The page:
15. Permission was granted and the appeal then came before me for a remote hearing by way of Microsoft teams.

16. Both parties made submissions before me.

17. Ms Aboni submitted that the judge had erred by applying his own knowledge to assess the terminology used by the appellant when referring to the term Black Friday rather than Good Friday and when referring to Stockton Church as a Catholic church rather than an Anglican church. She submitted that the judge, in concluding that the respondent had been mistaken in finding errors in the appellant's evidence in that regard, had failed to consider how come the term Black Friday, which was used in some parts of the world but not in the UK, would have been used in the prison chaplaincy or the church the appellant attended in the UK. Ms Aboni submitted further that the judge had failed to give proper reasons for finding that the appellant was a genuine convert when he had previously made a false claim to be homosexual. As for the second ground, Ms Aboni submitted that the judge had failed to identify evidence showing that the presumption in section 72 was rebutted and had relied upon the appellant's length of time in the UK without giving full consideration to his criminality, the seriousness of his offending and the public interest in deporting foreign criminals from the UK.

18. Ms Brakaj submitted that the judge was simply applying his own knowledge to confirm that the respondent was wrong when considering the appellant had made mistakes in his use of certain terminology. There was no evidence from the respondent to show that the refusal decision was correct and that the judge was wrong. The judge had alerted the parties to the matter and had provided an opportunity for them to respond. There was no unfairness in the judge's approach and the ground of appeal was simply a disagreement. Likewise the second ground was also a disagreement. The judge had given proper reasons for finding that the presumption in section 72 had been rebutted and had provided a well-reasoned conclusion in that regard.


19. Judge Gumsley's decision is a detailed one which takes into consideration all the evidence and on that basis I have been particularly concerned not to give weight to challenges made by the respondent which are essentially no more than a disagreement with his conclusions. However it seems to me that the challenges do in fact go beyond mere disagreement and disclose material errors of law in the judge's decision.

20. The first ground challenges the judge's conclusion that the appellant was a genuine convert to Christianity. The main basis of the challenge is the fact that the judge applied his own knowledge to fill in defects in the evidence in relation to certain terminology used by the appellant, namely his use of the term Black Friday rather than the usual term Good Friday for the day that Jesus was crucified (at question 86 of the interview) and his claim at question 44 to follow the Catholic denomination of Christianity despite stating that he attended and was baptised at an Anglican church. At [48] the judge used his own knowledge to provide an explanation for these matters, yet as Ms Aboni submitted, that explanation did not provide a reason why the appellant would not have used the more common and accepted terminology as used in the UK and, as the grounds assert, the judge did not consider that nor did he consider other reasons for the appellant having used such terminology such as his answers being contrived as the grounds suggest. Although the judge offered the parties an opportunity to reflect on the matter, the fact remains that there was no supporting evidence from the appellant to support his use of the terminology, despite the matter having been raised as a concern in the refusal decision. Moreover the appellant, in his statement of 4 February 2020, stated that he believed there to have been a mistake in the reference to Catholicism and Black Friday at his interview rather than an intention to use the appropriate terms, the implications of which the judge did not properly consider.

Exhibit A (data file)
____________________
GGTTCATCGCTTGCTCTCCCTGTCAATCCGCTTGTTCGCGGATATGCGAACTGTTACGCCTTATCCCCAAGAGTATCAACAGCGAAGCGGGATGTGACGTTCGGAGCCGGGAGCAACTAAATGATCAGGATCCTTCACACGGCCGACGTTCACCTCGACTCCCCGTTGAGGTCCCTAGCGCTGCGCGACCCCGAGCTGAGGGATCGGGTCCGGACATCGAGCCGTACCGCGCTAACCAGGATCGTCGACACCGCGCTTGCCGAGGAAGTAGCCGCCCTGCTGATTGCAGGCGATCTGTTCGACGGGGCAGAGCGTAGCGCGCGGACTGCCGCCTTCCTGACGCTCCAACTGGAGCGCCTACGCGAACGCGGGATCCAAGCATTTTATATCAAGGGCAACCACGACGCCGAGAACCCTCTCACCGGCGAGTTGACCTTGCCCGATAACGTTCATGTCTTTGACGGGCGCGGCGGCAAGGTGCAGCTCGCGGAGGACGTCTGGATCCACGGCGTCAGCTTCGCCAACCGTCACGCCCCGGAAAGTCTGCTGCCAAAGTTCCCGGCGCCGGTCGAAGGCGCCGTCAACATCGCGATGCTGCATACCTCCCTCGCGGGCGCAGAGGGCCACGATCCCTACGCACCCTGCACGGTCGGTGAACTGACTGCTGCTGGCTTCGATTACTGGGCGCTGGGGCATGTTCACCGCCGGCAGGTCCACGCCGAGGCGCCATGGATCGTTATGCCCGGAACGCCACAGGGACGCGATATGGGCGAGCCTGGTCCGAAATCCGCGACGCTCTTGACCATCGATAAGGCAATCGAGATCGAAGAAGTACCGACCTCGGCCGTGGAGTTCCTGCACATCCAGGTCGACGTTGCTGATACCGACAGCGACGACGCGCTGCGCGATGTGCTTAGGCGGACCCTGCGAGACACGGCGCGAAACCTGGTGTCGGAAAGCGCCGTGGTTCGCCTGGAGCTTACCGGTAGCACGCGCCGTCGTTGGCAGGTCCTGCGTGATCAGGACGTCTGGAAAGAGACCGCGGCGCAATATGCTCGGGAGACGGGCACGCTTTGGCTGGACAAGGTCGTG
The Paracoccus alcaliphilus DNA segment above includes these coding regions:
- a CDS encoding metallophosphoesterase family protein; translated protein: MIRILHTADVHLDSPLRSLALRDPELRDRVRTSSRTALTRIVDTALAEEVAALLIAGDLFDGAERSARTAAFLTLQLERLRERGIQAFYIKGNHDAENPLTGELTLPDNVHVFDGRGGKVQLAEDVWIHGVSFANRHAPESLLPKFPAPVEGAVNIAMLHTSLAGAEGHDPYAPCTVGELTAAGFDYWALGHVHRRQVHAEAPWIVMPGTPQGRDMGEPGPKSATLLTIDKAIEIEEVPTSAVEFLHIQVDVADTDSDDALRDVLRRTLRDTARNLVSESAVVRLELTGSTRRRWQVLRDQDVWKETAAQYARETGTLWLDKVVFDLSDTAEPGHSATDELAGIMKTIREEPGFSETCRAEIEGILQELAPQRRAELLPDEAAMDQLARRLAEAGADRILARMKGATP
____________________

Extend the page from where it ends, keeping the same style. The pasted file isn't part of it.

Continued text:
21. Ms Aboni, in her submissions, also challenged the judge's conclusions on the appellant's conversion on the basis that he had failed to give proper reasons for finding that the evidence demonstrated that the conversion was genuine. I find there to be merit in that submission. It is indeed the case that the judge acknowledged that he had to exercise caution in relation to the appellant's new claim given his previous dishonesty in pursuing a fabricated claim based upon homosexuality and he assessed the new claim on that basis and with that in mind. Nevertheless, it seems to me that his reasoning for concluding ultimately that the conversion was genuine was somewhat limited and difficult to make out, particularly given the number of other concerns which he outlined.